The answer came from the previous SRU Chairman.

    Another “Nothing to see here, move on” matter?
    No worries about SRU Governance?
    No connection with the huge raft of NSQ journeymen in and out of BTM in the last 10 years (up to the end of last season 37 at Glasgow alone who stayed on average 1.4 season and made on average only 9 appearances)?
    No concern on any conflict of interest when at the time of asking it was understood that SJ, The Scotland, Edinburgh and Glasgow coaches who recruit and most of the players were with the same agent?

    You may ask, I could not possibly comment.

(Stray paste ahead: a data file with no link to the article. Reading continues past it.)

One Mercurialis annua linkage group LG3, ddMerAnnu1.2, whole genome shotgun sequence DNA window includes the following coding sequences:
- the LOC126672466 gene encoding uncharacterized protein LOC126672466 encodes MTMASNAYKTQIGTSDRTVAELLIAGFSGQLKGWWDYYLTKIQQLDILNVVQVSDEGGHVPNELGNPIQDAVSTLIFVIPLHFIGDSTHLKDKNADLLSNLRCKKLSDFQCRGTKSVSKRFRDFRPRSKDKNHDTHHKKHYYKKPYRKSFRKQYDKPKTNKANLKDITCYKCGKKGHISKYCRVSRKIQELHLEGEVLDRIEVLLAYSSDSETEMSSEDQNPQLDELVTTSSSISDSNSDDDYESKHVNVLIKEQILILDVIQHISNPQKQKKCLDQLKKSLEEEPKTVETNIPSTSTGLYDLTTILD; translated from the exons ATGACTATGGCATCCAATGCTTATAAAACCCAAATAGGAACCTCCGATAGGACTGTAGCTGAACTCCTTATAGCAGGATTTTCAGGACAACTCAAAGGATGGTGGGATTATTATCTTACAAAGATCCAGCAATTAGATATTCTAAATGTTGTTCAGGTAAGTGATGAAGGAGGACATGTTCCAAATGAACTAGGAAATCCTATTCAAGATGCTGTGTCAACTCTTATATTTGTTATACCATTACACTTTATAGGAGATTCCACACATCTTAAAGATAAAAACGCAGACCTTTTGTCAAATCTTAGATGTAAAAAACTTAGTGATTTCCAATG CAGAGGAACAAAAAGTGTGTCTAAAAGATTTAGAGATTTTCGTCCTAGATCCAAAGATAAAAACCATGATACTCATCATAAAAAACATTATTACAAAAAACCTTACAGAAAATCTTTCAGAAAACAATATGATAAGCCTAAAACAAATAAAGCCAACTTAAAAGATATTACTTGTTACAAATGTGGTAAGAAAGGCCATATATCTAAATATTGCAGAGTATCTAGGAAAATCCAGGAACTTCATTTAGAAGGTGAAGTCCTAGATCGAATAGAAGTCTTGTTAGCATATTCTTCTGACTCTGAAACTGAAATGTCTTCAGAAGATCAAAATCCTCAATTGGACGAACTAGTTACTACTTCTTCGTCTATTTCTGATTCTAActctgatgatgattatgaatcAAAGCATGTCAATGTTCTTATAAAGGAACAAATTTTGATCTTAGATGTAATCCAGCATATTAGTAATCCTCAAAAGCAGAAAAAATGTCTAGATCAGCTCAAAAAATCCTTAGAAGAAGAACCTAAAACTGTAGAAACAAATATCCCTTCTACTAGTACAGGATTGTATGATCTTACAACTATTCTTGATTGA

• over 10 years and 2 teams. Small beer. I assume you understand “rugby risk” and not “financial risk”? Hence we do not squander big cash on a few big name players at every team, unlike say English, Irish, French clubs.

      Johnson was bad news before the SRU appointed him. He was bad news when he was here and tried to shut down the 7s program, and bad news here on a couple of other issues to my certain knowledge. Single worst appointment made by Dodson, and it is one thing I will never defend him on

      • Septic

        Interesting you question my understanding of financial risk.
        Others who appoint me to the Audit and Risk committees of Boards of companies of a size similar to the SRU or in some cases many times bigger, do not seem to share your concerns.

        We are subsidising (ie bearing a loss on) Edinburgh and Glasgow to the tune of c£10m a year.